08 Dec 2014

Oscar Hammerstein Museum

The Arts & Cultural Council has learned that plans for developing Oscar Hammerstein's farm into a theater and museum have been presented to Doylestown Township supervisors.  We understand that this is a somewhat controversial issue for area residents and further information can be found here.  Below is a recent article in the Daily Intelligencer published on Dec. 7th.  Click the blue plus sign to read more.

Hammerstein Museum would add to Central Bucks' allure

By Peg Quann Staff writer 

Turning Highland Farm, the former home of Oscar Hammerstein II, into a museum and theater education center is not a done deal. Proponents that include Oscar’s grandson William Hammerstein have many hurdles to clear. But “oh, what a beautiful morning” it would be, members of the local arts and business community agree, if the plan to honor and perpetuate the work of the famed “Oklahoma!” lyricist can be focused at his former Doylestown Township home. 

Hugh Fordin who lives outside Lambertville, New Jersey, wrote a biography of Oscar Hammerstein with the help of his widow, Dorothy, children and stepchildren called "Getting to Know Him." He said the museum idea "would be fantastic ... There should be an important memoir for Oscar besides the sign on the road, for a person who lived in Bucks County for more than 20 years."

Hugh Fordin who lives outside Lambertville, New Jersey, wrote a biography of Oscar Hammerstein with the help of his widow, Dorothy, children and stepchildren called "Getting to Know Him." He said the museum idea "would be fantastic ... There should be an important memoir for Oscar besides the sign on the road, for a person who lived in Bucks County for more than 20 years." 

Fordin said Dorothy Hammerstein had told her husband before his death in 1960 that she would have a biography written of his life. Fordin, who had visited her seeking information for a book he was doing on Metro-Goldwyn-Mayer producer Arthur Freed, was given the assignment. Fordin said the Hammersteins purchased the farm before the start of World War II so that they would be able to grow food and raise cattle. Oscar liked the country more than the city, he said. Fordin thought a museum would be a draw not only for Bucks County but "all the way to New York.

Author David Leopold, who curated the Oscar Hammerstein exhibit at the James A. Michener Art Museum, called the proposal "a good one." "Anytime we can learn more about the performing arts and their impact on our culture is a positive," Leopold said. "I don't know the plans at all but the world that Oscar Hammerstein saw outside that window inspired some of the greatest musical theater the world has ever seen or heard. And if it can do the same for someone else — we're all the better for it."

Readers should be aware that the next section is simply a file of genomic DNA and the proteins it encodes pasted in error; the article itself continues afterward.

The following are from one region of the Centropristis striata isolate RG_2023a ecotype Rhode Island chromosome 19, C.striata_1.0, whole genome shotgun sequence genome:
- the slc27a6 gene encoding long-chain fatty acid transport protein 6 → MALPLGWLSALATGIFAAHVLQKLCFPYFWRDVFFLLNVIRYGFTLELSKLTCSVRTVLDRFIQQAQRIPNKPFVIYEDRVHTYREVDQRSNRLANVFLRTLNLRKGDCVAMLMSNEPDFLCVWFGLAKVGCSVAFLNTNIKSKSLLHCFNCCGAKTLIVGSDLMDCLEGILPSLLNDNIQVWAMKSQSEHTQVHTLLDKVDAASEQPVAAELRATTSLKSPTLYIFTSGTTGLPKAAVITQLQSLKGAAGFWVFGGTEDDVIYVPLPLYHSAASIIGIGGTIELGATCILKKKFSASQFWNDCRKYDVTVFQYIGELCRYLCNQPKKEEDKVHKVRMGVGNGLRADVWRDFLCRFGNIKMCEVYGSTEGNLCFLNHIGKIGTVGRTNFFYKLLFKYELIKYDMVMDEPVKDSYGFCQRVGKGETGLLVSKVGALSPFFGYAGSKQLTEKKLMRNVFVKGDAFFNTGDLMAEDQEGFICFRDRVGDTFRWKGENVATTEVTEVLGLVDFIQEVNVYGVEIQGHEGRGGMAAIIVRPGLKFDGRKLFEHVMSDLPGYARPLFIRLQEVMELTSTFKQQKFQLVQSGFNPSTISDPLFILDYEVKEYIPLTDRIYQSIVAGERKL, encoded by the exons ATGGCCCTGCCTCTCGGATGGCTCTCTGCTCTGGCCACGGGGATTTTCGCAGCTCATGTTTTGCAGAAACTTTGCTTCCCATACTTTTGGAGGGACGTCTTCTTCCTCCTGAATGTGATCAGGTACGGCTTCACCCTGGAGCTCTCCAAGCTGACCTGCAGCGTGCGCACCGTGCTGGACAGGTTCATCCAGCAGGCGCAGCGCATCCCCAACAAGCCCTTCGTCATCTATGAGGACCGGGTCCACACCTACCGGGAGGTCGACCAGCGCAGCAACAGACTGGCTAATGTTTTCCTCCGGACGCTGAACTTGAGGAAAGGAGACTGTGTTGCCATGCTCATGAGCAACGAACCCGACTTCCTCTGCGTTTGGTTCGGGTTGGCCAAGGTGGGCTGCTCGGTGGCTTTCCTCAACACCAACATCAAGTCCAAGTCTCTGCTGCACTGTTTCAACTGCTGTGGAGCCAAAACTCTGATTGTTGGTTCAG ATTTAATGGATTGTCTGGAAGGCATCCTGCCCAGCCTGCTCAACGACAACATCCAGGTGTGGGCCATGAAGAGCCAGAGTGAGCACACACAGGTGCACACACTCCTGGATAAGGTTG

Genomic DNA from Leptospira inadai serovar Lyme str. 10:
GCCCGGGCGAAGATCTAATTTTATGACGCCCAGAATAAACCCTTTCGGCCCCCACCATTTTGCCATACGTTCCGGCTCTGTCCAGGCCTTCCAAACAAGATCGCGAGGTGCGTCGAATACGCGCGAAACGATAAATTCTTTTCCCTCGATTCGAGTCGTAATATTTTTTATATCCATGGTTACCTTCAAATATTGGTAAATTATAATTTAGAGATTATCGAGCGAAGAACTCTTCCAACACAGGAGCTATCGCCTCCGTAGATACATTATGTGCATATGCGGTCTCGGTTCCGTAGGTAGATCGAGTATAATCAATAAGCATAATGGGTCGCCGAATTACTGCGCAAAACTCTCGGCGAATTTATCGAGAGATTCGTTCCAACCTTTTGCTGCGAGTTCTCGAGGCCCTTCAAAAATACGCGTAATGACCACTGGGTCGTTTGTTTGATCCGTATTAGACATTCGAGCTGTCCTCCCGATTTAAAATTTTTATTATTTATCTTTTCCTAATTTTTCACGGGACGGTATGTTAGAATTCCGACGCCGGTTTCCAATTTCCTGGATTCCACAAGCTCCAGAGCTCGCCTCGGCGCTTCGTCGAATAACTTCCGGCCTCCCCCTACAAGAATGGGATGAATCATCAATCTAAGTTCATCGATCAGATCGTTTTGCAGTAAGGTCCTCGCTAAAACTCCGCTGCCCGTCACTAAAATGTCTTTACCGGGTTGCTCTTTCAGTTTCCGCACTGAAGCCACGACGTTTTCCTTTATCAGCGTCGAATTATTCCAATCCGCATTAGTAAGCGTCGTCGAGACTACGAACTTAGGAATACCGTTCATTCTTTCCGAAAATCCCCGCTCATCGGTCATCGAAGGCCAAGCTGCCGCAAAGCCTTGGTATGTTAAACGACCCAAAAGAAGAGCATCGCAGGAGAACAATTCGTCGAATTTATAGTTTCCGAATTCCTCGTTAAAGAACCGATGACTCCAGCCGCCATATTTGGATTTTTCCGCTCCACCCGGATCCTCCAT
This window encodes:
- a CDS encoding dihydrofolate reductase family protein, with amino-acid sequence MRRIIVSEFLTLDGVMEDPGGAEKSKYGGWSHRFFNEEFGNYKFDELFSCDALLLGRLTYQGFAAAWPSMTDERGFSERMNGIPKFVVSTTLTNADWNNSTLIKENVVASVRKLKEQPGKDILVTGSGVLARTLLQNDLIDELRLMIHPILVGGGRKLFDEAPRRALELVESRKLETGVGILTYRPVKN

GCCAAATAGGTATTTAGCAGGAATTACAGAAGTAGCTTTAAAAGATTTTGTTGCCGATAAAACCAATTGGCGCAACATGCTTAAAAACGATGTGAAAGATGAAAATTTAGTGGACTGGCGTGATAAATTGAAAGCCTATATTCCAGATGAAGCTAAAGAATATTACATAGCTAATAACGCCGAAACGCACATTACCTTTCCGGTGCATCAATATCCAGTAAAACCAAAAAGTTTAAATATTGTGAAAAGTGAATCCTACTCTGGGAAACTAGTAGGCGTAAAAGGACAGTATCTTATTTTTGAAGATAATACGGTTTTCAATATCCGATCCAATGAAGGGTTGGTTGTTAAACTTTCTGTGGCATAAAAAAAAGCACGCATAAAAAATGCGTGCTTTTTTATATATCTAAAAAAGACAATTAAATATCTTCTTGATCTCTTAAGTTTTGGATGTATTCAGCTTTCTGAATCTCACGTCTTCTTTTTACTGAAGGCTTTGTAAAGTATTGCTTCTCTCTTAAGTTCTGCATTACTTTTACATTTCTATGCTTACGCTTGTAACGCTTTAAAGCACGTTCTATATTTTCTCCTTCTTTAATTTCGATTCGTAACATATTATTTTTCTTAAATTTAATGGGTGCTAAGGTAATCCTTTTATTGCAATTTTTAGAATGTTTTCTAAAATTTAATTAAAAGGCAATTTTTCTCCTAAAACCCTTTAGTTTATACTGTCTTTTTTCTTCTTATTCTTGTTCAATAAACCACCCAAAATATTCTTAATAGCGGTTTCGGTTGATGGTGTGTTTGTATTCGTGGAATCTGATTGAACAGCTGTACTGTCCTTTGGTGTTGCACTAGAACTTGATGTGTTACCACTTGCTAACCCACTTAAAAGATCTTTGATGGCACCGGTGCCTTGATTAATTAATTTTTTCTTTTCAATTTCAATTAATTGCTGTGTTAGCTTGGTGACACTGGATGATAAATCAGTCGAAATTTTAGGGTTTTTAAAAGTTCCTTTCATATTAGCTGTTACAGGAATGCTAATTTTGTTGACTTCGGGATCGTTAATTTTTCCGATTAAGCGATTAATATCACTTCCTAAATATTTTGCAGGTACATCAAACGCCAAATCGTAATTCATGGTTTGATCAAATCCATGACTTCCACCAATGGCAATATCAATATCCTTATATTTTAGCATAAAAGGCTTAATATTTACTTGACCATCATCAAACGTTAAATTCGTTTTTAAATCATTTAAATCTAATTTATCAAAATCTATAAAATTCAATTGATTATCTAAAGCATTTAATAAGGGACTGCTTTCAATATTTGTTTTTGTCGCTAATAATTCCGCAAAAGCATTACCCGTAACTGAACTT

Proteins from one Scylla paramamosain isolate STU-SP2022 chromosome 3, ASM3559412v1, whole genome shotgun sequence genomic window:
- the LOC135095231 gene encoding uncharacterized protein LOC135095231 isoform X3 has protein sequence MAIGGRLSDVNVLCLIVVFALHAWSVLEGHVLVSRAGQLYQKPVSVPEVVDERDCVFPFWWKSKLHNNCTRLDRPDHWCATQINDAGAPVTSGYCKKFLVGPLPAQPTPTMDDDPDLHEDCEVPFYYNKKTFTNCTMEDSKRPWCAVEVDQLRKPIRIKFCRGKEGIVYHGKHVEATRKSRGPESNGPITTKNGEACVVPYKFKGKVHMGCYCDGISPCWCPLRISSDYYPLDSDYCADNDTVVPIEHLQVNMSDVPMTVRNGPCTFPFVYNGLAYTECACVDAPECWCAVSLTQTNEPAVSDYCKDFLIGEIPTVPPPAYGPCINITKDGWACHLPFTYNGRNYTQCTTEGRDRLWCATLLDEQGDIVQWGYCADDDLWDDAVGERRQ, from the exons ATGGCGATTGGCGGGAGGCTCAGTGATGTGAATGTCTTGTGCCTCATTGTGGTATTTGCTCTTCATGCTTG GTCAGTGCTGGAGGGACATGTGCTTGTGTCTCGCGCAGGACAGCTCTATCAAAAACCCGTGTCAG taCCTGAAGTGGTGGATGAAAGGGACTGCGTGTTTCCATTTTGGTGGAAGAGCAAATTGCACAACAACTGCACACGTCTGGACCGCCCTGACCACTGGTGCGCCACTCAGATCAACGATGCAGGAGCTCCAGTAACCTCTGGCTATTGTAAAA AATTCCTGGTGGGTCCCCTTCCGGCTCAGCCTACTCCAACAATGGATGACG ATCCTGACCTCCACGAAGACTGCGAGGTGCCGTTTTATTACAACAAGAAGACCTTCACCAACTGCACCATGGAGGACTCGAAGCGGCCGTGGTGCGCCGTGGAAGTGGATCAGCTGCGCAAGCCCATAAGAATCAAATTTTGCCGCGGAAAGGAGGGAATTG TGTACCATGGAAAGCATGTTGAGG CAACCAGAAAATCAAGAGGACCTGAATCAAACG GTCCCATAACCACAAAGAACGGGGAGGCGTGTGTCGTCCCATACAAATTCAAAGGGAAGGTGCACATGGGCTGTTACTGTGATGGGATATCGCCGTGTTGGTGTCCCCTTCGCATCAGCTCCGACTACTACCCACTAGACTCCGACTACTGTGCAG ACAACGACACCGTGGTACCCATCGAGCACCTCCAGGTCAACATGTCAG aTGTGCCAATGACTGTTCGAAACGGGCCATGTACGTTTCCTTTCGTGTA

"Mr. Hammerstein was a legend and to honor his legacy in a thriving arts community — this would be a wonderful opportunity for future performers and people who love the arts," said Ingrid Johnson, a member of the Screen Actors Guild as well as the board of directors of the Arts & Cultural Council of Bucks County. The Arts and Cultural Council was "absorbed" in the establishment of the James A. Michener Art Museum in the 1980s, it states on its website.

Richard DiBlassio, another member of the arts council who earned a doctorate in the musical arts at Temple University, said Hammerstein's lyrics attracted him to music education. "Hammerstein has always been a hero to me," DiBlassio said. "His lyrics, his libretti — they're so warm, so humane and they touched on themes of tolerance and understanding. You can't possibly overstate his importance to the art form and the music theater."

Vail P. Garvin, president and CEO of the Central Bucks Chamber of Commerce, thinks a museum center would be "wonderful" and "will add to the cultural community in which we live." She said having a center dedicated to the musical and dramatic arts — along with the James A. Michener Art Museum, the Pearl Buck homes, and the legacy of Henry Chapman Mercer in his Mercer Museum, Moravian Tile Works and Fonthill home — will make Central Bucks an even greater visitor destination than it already is. "It's incredible. We're already a cultural mecca and this will be a wonderful addition," Garvin said. "We look forward to it."

At the Bucks County Playhouse in New Hope, which recently hosted a festival dedicated to Oscar Hammerstein II, the reaction was optimistic. The venue serves as a mentoring location for young lyricists working in the Hammerstein tradition through the playhouse's new music theater development program. Alexander Fraser, producing director at the playhouse, said a museum and education center at Hammerstein's former farm would be "fantastic."

"We think it would be a wonderful addition to the Bucks County cultural scene," Fraser said, and it would be a "well deserved" honor for Hammerstein who was not only among the most famous lyricists in his own right but had mentored fellow Academy Award-winning lyricist Stephen Sondheim. Richard Rodgers and Oscar Hammerstein wrote the music for "The Sound of Music," a Broadway hit musical turned into a movie that received the "Best Picture" Academy Award in 1965.

"It will be such a great thing, such a great thing," Fraser said.

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